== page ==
|My 'Midwinter's Day' feast.|
A few months ago, I found myself thumbing through a great little book called “The Wish List” by Barbara Ann Kipfer. This book contains 422 pages of great “bucket list” ideas and an item on Page 172 struck a chord with me so much that I added it to my own “bucket list.” That particular item encouraged readers to “Celebrate Midwinter’s Day on February 6 with a steak dinner in a cozy inn,” which I shortened to “Celebrate Midwinter’s Day on Feb. 6 with a steak dinner.”
As things go, this past Friday was Feb. 6 and thanks to the help of my wife, I managed to scratch this item off my “bucket list.” She cooked the steaks, and we consumed them with gusto. But before getting into all that, here’s a little background.
Not to be confused with the Winter Solstice, which occurs each year around Christmas, Midwinter’s Day in the sense of this “bucket list” item is actually referring to the halfway point of the winter season. Winter 2014-2015 technically began on Dec. 21, 2014 and will end on March 20, 2015. If you do the math, you’ll see that the midway point of the winter season actually fell on Tues., Feb. 3. In other words, I didn’t check my calendar closely before putting this item on my “bucket list,” but who cares. What’s three days in the big scheme of things?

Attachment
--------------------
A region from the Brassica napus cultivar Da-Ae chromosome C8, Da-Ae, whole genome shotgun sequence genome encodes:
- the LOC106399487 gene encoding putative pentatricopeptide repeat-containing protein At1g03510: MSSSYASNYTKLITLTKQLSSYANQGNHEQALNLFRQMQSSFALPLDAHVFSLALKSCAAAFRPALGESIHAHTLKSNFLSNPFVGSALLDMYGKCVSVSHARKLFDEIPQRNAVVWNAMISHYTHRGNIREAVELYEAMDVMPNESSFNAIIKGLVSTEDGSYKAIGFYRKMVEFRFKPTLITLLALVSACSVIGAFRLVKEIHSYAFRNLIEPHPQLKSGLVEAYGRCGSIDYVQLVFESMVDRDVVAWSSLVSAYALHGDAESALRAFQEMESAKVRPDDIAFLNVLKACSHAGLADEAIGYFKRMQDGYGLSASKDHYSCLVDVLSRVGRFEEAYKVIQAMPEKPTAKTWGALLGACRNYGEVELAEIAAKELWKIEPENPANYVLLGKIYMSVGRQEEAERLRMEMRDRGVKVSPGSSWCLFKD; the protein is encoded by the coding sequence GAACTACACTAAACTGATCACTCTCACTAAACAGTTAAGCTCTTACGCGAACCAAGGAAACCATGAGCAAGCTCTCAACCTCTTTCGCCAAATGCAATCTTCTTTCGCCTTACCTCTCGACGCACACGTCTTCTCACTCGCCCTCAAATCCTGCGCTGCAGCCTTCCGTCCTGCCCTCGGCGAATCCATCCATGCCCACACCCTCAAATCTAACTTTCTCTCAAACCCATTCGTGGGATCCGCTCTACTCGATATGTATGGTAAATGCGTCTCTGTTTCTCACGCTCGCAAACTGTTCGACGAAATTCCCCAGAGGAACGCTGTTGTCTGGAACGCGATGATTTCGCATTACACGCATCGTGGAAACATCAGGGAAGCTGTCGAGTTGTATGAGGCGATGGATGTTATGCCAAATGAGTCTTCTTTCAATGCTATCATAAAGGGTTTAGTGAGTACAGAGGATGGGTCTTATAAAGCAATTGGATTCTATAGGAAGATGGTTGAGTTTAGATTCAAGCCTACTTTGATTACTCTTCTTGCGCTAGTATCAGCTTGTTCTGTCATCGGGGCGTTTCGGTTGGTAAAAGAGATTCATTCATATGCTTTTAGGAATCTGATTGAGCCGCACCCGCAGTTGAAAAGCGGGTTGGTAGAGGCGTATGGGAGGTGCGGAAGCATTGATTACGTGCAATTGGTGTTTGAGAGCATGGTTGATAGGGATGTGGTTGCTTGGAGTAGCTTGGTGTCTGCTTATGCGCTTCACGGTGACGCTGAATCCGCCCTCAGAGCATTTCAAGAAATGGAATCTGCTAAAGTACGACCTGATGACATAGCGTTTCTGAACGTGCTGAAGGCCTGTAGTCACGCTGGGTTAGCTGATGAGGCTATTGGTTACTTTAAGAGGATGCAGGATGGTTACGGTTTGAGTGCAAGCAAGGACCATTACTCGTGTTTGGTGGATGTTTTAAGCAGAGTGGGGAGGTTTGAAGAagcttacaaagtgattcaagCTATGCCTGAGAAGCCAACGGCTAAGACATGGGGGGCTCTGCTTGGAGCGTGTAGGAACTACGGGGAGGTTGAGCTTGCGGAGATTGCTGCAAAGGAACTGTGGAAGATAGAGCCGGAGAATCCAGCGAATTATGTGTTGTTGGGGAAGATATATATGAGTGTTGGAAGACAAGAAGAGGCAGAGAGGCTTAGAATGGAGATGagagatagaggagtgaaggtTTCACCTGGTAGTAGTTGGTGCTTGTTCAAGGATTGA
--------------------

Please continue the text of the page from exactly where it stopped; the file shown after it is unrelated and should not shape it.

Further research into Midwinter celebrations also revealed that they are a huge deal for people working in Antarctica. According to The Antarctic Sun newspaper, the first polar Midwinter’s Day was celebrated in 1898 by the crew of the Belgica, who had to spend the winter stuck in the pack ice before it thawed in February 1899. The event is still celebrated today by the folks working in Antarctica as part of the U.S. Antarctic Program. It’s such a big deal nowadays that the President of the United States usually takes the time to phone the workers to congratulate them on having made it through half the harsh winter season.
With that said, fast-forward to Friday night, when I found myself at the meat counter at the Frisco City Supermarket. I picked out two, nice-sized rib eyes and was also instructed to procure a box of Kraft macaroni and cheese and two cans of English peas. I paid for it all (grand total, around $22) and headed home.
My wife, who is a superb cook, prepared the steaks, peas and macaroni and cheese, and I can safely say that it was the finest Midwinter’s Day celebration I’ve ever experienced. I washed it all down with two cans of Budweiser (the official beer of Major League Baseball) and did not leave the table unsatisfied. It was quite tasty.
In the end, how many of you have celebrated Midwinter’s Day with a steak dinner or some other type of special meal? What did you have? What other types of unusual holidays do you celebrate? Let us know in the comments section below.